Definition of year
- two Mercury years
- died in the year 1900
- their glory years
- her 21st year
- a year-old child
- wise beyond her years
I haven't seen her in a year.
He quit smoking six years ago.
The job pays $45,000 a year.
She renews her lease every year.
We see them once or twice a year.
It feels like we've been standing in line for a year.
That team hasn't won in years.
It's been years since I've been on an airplane.
The work should be done by the end of the year.
She was born in the year 1967.
These example sentences are selected automatically from various online news sources to reflect current usage of the word 'year.' Views expressed in the examples do not represent the opinion of Merriam-Webster or its editors. Send us feedback.
First Known Use: before 12th centurySee Words from the same year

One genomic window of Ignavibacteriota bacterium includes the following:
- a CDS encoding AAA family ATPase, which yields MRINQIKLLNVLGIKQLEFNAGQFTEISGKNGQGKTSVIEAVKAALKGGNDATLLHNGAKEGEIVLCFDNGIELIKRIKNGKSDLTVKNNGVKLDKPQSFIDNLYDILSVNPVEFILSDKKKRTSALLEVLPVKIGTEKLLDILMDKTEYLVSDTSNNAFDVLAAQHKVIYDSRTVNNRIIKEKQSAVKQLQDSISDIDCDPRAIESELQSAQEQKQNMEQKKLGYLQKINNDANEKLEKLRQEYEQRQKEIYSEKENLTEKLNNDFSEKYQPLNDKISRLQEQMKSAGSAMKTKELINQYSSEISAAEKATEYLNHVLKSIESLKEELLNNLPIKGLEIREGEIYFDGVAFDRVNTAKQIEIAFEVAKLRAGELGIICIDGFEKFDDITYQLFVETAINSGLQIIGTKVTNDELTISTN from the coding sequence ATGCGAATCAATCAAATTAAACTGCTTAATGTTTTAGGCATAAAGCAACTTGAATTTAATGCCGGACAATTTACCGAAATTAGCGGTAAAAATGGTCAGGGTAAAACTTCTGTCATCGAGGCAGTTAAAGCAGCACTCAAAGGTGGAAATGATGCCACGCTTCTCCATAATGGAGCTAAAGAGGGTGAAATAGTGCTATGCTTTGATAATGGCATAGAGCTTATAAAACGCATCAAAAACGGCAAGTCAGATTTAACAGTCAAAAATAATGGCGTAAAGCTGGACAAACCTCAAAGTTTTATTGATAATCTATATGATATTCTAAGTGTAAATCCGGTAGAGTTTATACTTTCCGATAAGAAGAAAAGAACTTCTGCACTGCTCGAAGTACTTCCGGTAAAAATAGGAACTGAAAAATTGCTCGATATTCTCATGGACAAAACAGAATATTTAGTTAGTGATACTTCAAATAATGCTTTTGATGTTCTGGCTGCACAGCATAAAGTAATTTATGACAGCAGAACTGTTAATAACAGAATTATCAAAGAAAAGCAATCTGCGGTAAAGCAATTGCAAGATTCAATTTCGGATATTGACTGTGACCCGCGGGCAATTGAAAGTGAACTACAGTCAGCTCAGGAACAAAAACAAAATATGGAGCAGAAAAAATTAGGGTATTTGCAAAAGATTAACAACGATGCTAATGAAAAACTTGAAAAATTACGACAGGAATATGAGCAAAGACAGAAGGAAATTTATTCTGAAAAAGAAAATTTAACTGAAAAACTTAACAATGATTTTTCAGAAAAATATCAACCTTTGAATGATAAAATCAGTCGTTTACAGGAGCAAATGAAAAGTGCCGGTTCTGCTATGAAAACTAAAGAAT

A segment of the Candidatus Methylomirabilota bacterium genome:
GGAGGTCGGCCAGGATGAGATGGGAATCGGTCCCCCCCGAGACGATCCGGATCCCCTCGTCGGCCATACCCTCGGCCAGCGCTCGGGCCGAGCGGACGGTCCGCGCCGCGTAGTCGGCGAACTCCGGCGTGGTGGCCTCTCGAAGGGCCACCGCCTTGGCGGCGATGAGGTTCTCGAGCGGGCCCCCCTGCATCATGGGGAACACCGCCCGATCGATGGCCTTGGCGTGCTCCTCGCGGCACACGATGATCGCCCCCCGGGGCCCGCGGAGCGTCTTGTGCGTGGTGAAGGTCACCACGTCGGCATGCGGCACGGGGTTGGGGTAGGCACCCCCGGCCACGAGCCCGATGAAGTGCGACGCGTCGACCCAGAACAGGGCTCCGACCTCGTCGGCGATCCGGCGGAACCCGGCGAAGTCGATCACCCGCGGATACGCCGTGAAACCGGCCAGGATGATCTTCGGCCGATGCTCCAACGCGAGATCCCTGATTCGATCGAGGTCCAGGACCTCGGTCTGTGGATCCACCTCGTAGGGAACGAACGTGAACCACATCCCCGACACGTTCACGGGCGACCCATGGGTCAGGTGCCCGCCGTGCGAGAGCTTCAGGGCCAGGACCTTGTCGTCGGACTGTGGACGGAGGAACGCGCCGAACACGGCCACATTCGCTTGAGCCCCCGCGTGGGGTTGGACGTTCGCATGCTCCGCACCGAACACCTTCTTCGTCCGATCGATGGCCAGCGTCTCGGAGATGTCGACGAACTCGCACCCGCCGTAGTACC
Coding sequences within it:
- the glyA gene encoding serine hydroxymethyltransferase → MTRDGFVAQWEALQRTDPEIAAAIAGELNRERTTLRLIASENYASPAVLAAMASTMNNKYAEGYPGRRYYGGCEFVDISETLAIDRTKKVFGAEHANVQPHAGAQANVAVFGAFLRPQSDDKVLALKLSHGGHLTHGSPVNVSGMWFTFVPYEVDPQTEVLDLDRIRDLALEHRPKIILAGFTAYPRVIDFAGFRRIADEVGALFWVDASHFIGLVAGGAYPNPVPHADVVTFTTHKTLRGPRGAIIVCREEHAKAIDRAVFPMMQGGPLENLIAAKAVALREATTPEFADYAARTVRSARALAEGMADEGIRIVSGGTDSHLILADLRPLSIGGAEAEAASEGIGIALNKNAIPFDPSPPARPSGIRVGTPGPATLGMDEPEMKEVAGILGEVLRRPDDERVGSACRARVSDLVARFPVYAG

In the business world, a year is a 12-month period, four-quarter period, or 13-period stretch of time. It is not always 365 days long, though it is usually very close to that. In business, note that a fiscal year does not always go from January 1 to December 31; many companies have fiscal years beginning at other times.
Years are important because they create time frames for comparing information. For example, let's assume Company XYZ's fiscal year began on January 1 and that today is March 31. During this time, Company XYZ recorded the following:
By comparing the 2012 revenues with the 2011 revenues, we can calculate that Company XYZ was up 50% year over year.
Yearly information is useful in looking for trends or measuring performance against goals. Remember, though that comparing year-over-year information among companies with different fiscal-year start dates can distort an analysis: The time included may vary and seasonal factors may become skewed. It is also important to remember that the extra day in leap years may also distort comparisons.
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